3. Coil. How to Destroy Angels. Laylah 12”. 1984.

A concept 12”: if that doesn’t define industrial I don’t know what does. The concept here being – according to the essay accompanying the record – the accumulation of male sexual energy, achieved through the gentle pummelling of gongs. This music is affecting and emotional in ways I can scarcely describe, yet there is nothing to it, just gamelan simplicity. It calls out elements.

The record is a great artefact, since the B-side is entirely blank, creating an ideal surface for scrying: pure, glossy, deep black.

The sleeve of the original pressing of Coil's How to Destroy Angels

4. Einsturzende Neubauten: Halber Mensch. From the “Halber Mensch” LP. 1985.

From the accumulation of male sexual energy to the half-life of masculinity. Half-life as in both the atomic decay of life, the realisation of mortality (“The first and only thing we know is that we all die” – GPO, roughly) and the realisation that one is only half alive. To me, it encapsulated he horror of looking in the mirror and not recognising who is there. Here, it is the charge: the human vocalisation of one’s self, a determined assertion of presence.

When I was 16 I went to see Neubauten at Heaven. They started with this piece and it was, predictably, awesome. They followed with Yu Gung and a brace of other classics before the PA exploded. I spent three hours on the night bus back home to Essex.

The front of cover of Einsturzende Neubaten's Halber Mensch LP

5. Non. Blood and Flame. From the “Blood and Flame” LP. 1986.

I’m not sure which particular track this is and I’m certainly not going to find out, because all the track titles are terrible on this LP, but if you like waves of pulsating white noise, this track is killer. It’s fairly tasteful though, as waves of pulsating white noise go. Here, it’s the silence after the charge, where all senses are engaged.

There’s a story Phil Hine often tells about Chaos Magick and the perils of paradigm shifting. One of the aims of chaos is to become informed about, and at least partly agnostic about, one’s own belief systems. One way of achieving this is to practice paradigm shifting , where one adopts belief systems that are different from one’s own in order to understand their relativism. Anyway, this associate of Phil’s decides to take up the paradigm of fundamentalist Christianity – and gets so carried away that he joins a church and is born again.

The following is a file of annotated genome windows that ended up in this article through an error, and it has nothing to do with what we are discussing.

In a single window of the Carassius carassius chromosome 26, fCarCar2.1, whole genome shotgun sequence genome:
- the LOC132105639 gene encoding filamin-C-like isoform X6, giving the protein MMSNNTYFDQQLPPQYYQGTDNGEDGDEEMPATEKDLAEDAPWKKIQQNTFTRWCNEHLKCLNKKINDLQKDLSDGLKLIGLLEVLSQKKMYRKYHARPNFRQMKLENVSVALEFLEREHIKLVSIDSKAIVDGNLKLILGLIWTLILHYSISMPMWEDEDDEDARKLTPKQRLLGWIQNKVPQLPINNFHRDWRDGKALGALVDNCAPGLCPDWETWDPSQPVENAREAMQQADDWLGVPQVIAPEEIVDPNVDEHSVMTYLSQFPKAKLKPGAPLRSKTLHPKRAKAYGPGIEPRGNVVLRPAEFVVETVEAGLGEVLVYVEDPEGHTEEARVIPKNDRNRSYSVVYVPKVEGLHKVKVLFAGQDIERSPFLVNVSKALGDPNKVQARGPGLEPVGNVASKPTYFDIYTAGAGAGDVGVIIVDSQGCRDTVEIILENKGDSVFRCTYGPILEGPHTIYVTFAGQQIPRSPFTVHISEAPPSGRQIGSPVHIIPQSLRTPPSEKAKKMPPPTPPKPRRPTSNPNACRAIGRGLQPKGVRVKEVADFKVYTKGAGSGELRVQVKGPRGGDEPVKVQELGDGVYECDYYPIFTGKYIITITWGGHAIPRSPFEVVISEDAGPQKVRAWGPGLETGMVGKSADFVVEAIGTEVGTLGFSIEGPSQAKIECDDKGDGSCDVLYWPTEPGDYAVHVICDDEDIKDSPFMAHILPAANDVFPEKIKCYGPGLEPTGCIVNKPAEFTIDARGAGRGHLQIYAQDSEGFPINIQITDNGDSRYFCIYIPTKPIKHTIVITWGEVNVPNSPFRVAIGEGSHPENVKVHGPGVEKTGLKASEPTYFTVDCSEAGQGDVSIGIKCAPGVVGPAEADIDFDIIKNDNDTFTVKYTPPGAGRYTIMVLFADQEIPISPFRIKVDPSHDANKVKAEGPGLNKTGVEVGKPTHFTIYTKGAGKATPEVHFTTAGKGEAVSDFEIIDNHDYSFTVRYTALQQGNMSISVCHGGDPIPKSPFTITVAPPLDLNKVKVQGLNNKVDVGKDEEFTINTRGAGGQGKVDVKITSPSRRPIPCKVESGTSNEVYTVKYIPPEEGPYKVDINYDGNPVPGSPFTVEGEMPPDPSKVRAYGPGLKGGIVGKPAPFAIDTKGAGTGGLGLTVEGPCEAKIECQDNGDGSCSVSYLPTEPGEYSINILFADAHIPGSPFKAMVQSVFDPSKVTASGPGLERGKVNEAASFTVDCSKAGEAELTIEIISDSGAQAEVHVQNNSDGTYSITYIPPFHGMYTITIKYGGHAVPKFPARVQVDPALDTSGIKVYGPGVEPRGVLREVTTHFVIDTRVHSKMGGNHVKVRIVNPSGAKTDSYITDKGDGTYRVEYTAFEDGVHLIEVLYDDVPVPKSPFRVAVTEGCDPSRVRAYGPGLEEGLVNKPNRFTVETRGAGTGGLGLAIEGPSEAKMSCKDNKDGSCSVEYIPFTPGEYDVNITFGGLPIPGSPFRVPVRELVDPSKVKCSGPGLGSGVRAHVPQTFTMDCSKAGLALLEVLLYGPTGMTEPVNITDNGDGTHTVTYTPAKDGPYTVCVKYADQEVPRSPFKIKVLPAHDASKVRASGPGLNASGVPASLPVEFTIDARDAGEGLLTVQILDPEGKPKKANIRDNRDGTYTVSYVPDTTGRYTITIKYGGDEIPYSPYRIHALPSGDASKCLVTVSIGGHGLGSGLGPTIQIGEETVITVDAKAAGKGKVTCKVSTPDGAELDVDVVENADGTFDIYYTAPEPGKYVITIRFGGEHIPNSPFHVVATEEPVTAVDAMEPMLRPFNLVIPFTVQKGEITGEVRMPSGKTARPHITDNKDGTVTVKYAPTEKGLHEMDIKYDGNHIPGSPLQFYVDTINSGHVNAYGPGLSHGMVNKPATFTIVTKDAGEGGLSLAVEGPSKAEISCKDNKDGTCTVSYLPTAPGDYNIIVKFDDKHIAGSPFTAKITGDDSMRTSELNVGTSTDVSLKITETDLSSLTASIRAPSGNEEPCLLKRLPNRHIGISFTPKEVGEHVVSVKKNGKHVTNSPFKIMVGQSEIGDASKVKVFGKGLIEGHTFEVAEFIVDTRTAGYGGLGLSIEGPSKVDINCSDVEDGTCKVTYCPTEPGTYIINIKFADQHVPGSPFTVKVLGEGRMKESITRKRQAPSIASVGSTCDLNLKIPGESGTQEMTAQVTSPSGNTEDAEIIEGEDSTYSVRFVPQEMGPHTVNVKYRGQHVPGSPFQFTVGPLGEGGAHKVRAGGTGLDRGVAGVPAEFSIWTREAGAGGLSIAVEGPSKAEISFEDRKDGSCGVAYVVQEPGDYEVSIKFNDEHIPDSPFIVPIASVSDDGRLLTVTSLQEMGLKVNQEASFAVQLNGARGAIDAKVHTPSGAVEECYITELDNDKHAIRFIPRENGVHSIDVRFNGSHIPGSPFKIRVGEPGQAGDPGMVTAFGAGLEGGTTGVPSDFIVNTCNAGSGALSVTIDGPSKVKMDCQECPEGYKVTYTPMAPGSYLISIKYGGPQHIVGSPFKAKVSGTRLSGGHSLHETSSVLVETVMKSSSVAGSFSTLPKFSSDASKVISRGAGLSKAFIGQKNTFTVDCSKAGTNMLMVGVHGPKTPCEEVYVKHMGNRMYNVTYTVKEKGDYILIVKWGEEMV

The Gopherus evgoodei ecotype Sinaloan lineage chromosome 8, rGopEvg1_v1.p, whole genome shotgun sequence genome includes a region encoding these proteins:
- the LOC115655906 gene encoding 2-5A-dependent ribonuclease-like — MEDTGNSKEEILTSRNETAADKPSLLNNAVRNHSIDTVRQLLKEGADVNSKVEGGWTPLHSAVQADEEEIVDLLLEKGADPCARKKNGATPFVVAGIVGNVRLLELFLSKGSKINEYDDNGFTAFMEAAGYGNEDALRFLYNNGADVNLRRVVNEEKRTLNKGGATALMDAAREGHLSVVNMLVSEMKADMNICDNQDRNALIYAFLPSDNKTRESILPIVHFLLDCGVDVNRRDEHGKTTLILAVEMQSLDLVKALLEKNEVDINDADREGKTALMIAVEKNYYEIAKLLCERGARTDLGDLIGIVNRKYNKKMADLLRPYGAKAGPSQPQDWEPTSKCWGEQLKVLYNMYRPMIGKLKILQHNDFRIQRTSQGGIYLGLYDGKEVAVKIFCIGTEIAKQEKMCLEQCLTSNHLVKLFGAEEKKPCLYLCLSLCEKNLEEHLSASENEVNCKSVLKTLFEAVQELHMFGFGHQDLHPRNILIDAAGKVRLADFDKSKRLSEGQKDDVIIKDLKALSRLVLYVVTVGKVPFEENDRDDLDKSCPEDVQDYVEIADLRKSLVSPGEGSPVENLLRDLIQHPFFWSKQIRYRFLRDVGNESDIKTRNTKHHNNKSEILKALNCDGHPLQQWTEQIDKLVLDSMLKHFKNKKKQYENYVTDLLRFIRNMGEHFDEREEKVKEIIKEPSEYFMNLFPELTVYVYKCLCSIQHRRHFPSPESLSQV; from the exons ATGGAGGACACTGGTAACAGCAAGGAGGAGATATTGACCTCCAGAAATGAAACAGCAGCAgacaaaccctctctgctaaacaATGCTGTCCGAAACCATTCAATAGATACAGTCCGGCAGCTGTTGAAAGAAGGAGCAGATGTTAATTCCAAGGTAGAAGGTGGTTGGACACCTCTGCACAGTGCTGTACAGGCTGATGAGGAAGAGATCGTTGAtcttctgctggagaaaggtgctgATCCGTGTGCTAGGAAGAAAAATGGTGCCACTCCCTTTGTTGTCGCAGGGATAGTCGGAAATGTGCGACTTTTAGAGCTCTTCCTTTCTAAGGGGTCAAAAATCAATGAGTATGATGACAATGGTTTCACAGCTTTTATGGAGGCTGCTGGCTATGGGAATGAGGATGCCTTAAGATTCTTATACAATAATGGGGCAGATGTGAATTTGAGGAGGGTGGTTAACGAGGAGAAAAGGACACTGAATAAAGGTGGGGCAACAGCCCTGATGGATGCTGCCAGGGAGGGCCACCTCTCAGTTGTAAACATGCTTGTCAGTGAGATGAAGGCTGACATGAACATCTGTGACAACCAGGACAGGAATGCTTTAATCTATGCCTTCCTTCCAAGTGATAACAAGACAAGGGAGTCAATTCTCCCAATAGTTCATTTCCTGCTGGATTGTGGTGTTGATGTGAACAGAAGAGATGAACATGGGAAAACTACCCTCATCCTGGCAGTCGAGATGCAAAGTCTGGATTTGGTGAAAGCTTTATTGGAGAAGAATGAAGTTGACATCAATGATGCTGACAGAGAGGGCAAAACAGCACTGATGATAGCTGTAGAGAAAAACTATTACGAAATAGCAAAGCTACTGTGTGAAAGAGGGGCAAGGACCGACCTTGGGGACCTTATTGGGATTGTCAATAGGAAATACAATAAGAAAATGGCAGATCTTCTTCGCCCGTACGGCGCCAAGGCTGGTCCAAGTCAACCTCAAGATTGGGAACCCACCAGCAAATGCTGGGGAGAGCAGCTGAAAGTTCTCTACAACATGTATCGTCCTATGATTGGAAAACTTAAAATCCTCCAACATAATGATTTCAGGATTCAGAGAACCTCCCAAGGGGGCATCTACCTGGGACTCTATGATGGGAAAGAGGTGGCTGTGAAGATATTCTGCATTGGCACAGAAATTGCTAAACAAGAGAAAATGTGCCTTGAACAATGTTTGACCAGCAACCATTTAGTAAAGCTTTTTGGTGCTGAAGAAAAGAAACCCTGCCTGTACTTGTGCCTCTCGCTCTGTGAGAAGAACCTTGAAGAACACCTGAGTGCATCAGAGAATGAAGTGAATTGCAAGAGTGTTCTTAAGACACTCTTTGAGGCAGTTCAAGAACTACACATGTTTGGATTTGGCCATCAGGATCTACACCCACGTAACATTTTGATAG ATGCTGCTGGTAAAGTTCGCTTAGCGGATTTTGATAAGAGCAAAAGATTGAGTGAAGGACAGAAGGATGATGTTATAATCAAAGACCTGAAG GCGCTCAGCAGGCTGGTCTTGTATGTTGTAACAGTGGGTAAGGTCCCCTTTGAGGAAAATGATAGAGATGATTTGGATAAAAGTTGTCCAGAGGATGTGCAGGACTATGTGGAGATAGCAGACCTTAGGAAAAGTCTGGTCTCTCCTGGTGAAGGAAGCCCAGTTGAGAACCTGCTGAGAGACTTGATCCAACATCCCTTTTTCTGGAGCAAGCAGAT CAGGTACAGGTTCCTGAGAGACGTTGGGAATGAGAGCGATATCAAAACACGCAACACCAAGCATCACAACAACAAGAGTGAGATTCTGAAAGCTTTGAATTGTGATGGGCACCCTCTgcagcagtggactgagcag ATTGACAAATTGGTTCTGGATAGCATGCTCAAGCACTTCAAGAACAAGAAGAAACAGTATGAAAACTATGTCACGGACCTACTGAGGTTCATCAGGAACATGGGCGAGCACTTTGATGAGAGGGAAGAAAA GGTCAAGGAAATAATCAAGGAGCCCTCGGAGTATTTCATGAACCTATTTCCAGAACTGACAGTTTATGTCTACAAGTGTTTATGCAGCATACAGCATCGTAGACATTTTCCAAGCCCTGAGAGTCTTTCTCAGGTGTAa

Oh, the risks of Occultism.

Now, for those of you who don’t know, there was a time when Non’s Boyd Rice was a bright young star of industrial, one of its formative characters, and capable of great work. He was also a Premier League piss artist, wind-up merchant, and prankster. Even more so than Martin Dust. And he liked to play the dressing-up-in-militaria-and-growing-a-beard games that are all part of the fun of industrialism, and very good he looked too. Then, at some point in the 80s, he seemed to cross over the line between irony and sincerity, and took to proclaiming his fondness for Hitler, how American culture is a victim of political correctness, etc. Yeugh. Eden’s take on all this is that he “has taken up so many ludicrous positions over the last 10 years that it’s impossible to think that he isn’t playing the game purely for laughs” . Eden / Kali from back in the day nailed the whole Cold Hard and Black Nazi / Satan schlock-slop here – read it, and see what real industrial philosophy was about. Personally I just think Rice is a wannabe-macho prick; and no doubt he thinks the joke’s on me.